Milindapañha

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King Milinda asks questions.

The Milindapañha ("Questions of Milinda") is a text from the Khuddaka Nikaya (according to the Burmese version of the Pali canon).

Composed around the beginning of the Common Era, and of unknown authorship, the Milindapañha is set up as a compilation of questions posed by King Milinda to a revered senior monk named Nagasena. This Milinda has been identified with considerable confidence by scholars as the Greek king Menander of Bactria, in the dominion founded by Alexander the Great, which corresponds with much of present day Afghanistan. Menander's realm thus would have included Gandhara, where Buddhism was flourishing at that time.
What is most interesting about the Milindapañha is that it is the product of the encounter of two great civilizations — Hellenistic Greece and Buddhist India — and is thus of continuing relevance as the wisdom of the East meets the modern Western world. King Milinda poses questions about dilemmas raised by Buddhist philosophy that we might ask today.[1]

In his dialog with the King, the monk Nagasena uses the now famous simile of the chariot to explain the Buddhist concept of the no-self. Just as the chariot is not one singular independent thing, but it is composed of parts, in the same way, the self is not a singular independent entity, but it is likewise composed of parts. Just as the chariot comes into being based on mulitple causes and conditions, so does the self.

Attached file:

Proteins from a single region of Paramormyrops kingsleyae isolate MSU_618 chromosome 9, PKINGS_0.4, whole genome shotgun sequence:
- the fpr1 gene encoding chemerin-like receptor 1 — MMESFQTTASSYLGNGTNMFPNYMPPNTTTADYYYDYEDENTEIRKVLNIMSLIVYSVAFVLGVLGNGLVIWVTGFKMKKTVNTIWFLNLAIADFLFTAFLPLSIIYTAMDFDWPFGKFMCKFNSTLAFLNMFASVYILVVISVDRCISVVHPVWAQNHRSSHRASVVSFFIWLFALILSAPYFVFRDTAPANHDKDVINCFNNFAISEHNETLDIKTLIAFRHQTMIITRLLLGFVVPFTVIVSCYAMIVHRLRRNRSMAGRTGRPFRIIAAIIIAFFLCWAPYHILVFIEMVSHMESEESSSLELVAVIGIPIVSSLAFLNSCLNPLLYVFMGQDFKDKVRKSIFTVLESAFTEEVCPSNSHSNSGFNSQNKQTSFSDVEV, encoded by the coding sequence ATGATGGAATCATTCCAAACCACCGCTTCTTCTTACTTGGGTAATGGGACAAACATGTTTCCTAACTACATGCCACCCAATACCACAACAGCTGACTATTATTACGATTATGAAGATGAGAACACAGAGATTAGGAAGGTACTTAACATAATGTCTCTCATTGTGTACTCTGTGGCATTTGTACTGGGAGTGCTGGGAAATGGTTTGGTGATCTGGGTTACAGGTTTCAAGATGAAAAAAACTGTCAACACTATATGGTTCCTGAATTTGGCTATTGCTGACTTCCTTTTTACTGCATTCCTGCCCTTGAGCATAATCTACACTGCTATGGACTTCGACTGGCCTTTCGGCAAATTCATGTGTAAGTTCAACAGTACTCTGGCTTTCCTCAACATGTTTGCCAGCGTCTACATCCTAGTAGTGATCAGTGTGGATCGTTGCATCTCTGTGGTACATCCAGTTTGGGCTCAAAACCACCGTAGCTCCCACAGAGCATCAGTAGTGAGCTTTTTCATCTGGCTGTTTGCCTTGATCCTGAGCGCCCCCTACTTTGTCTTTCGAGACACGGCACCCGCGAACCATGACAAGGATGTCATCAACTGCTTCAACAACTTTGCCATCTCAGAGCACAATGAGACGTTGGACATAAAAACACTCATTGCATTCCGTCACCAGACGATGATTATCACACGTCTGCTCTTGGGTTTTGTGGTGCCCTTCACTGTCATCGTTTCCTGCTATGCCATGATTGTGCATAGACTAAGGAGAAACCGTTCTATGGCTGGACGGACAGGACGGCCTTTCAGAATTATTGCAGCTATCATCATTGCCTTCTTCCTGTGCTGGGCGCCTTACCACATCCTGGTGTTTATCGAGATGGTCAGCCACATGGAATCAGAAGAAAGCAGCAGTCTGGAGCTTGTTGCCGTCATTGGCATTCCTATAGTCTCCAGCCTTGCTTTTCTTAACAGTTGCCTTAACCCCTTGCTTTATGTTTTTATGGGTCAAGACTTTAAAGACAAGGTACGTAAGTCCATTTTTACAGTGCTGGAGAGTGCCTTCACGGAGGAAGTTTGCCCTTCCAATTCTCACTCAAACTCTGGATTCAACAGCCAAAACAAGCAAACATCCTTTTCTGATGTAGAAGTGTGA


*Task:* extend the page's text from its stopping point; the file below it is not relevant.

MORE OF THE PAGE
Text

The Milinda Pañha is included in the the Khuddaka Nikaya of the Burmese version of the Pali Canon.[2]

The text is not included in the Thai or Sri Lankan versions of the Pali Canon. However, the surviving Theravāda text is in Sinhalese script.

An abridged version is included in the Chinese Canon. The Chinese text titled the Monk Nāgasena Sutra corresponds to the first three chapters of the Milindapanha.[3] It was translated sometime during the Eastern Jin dynasty (317–420).[4]

History

Portrait of Menander I.

It is generally accepted by scholars[5] that the work is composite, with additions made over some time. In support of this, it is noted that the Chinese versions of the work are substantially shorter.[6]